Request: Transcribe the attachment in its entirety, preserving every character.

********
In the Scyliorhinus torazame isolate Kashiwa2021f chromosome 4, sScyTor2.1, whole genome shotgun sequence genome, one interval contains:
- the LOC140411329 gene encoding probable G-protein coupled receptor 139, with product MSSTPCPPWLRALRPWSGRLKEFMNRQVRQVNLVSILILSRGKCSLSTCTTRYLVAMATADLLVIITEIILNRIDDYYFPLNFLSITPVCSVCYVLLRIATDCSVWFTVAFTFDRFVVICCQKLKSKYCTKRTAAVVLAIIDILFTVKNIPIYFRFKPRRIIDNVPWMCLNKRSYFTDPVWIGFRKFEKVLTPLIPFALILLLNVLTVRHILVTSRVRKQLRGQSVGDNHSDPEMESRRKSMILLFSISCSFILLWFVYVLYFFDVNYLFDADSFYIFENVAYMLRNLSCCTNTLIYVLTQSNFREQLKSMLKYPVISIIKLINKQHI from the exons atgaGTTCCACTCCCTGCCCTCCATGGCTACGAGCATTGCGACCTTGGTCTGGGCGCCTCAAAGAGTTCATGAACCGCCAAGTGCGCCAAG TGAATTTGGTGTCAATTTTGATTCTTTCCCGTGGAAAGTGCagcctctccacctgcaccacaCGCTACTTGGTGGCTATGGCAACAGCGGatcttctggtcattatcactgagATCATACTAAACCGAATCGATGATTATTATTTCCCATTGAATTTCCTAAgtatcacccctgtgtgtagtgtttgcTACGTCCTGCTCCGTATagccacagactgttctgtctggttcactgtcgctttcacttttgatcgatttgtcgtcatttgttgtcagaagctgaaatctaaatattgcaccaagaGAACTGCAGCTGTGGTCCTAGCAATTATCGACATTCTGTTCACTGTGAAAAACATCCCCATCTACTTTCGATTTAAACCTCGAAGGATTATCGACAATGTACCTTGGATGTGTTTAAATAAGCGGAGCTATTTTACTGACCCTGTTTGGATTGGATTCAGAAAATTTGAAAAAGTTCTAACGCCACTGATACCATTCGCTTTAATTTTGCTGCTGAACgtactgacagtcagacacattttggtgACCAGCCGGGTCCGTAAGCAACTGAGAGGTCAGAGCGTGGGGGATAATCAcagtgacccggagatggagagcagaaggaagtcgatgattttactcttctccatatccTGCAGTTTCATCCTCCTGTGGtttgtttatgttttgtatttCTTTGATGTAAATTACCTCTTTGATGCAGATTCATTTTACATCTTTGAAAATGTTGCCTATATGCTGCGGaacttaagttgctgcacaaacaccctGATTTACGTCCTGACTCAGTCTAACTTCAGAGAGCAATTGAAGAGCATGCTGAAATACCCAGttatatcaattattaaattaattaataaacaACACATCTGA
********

In the Scyliorhinus torazame isolate Kashiwa2021f chromosome 4, sScyTor2.1, whole genome shotgun sequence genome, one interval contains:
- the LOC140411329 gene encoding probable G-protein coupled receptor 139, with product MSSTPCPPWLRALRPWSGRLKEFMNRQVRQVNLVSILILSRGKCSLSTCTTRYLVAMATADLLVIITEIILNRIDDYYFPLNFLSITPVCSVCYVLLRIATDCSVWFTVAFTFDRFVVICCQKLKSKYCTKRTAAVVLAIIDILFTVKNIPIYFRFKPRRIIDNVPWMCLNKRSYFTDPVWIGFRKFEKVLTPLIPFALILLLNVLTVRHILVTSRVRKQLRGQSVGDNHSDPEMESRRKSMILLFSISCSFILLWFVYVLYFFDVNYLFDADSFYIFENVAYMLRNLSCCTNTLIYVLTQSNFREQLKSMLKYPVISIIKLINKQHI from the exons atgaGTTCCACTCCCTGCCCTCCATGGCTACGAGCATTGCGACCTTGGTCTGGGCGCCTCAAAGAGTTCATGAACCGCCAAGTGCGCCAAG TGAATTTGGTGTCAATTTTGATTCTTTCCCGTGGAAAGTGCagcctctccacctgcaccacaCGCTACTTGGTGGCTATGGCAACAGCGGatcttctggtcattatcactgagATCATACTAAACCGAATCGATGATTATTATTTCCCATTGAATTTCCTAAgtatcacccctgtgtgtagtgtttgcTACGTCCTGCTCCGTATagccacagactgttctgtctggttcactgtcgctttcacttttgatcgatttgtcgtcatttgttgtcagaagctgaaatctaaatattgcaccaagaGAACTGCAGCTGTGGTCCTAGCAATTATCGACATTCTGTTCACTGTGAAAAACATCCCCATCTACTTTCGATTTAAACCTCGAAGGATTATCGACAATGTACCTTGGATGTGTTTAAATAAGCGGAGCTATTTTACTGACCCTGTTTGGATTGGATTCAGAAAATTTGAAAAAGTTCTAACGCCACTGATACCATTCGCTTTAATTTTGCTGCTGAACgtactgacagtcagacacattttggtgACCAGCCGGGTCCGTAAGCAACTGAGAGGTCAGAGCGTGGGGGATAATCAcagtgacccggagatggagagcagaaggaagtcgatgattttactcttctccatatccTGCAGTTTCATCCTCCTGTGGtttgtttatgttttgtatttCTTTGATGTAAATTACCTCTTTGATGCAGATTCATTTTACATCTTTGAAAATGTTGCCTATATGCTGCGGaacttaagttgctgcacaaacaccctGATTTACGTCCTGACTCAGTCTAACTTCAGAGAGCAATTGAAGAGCATGCTGAAATACCCAGttatatcaattattaaattaattaataaacaACACATCTGA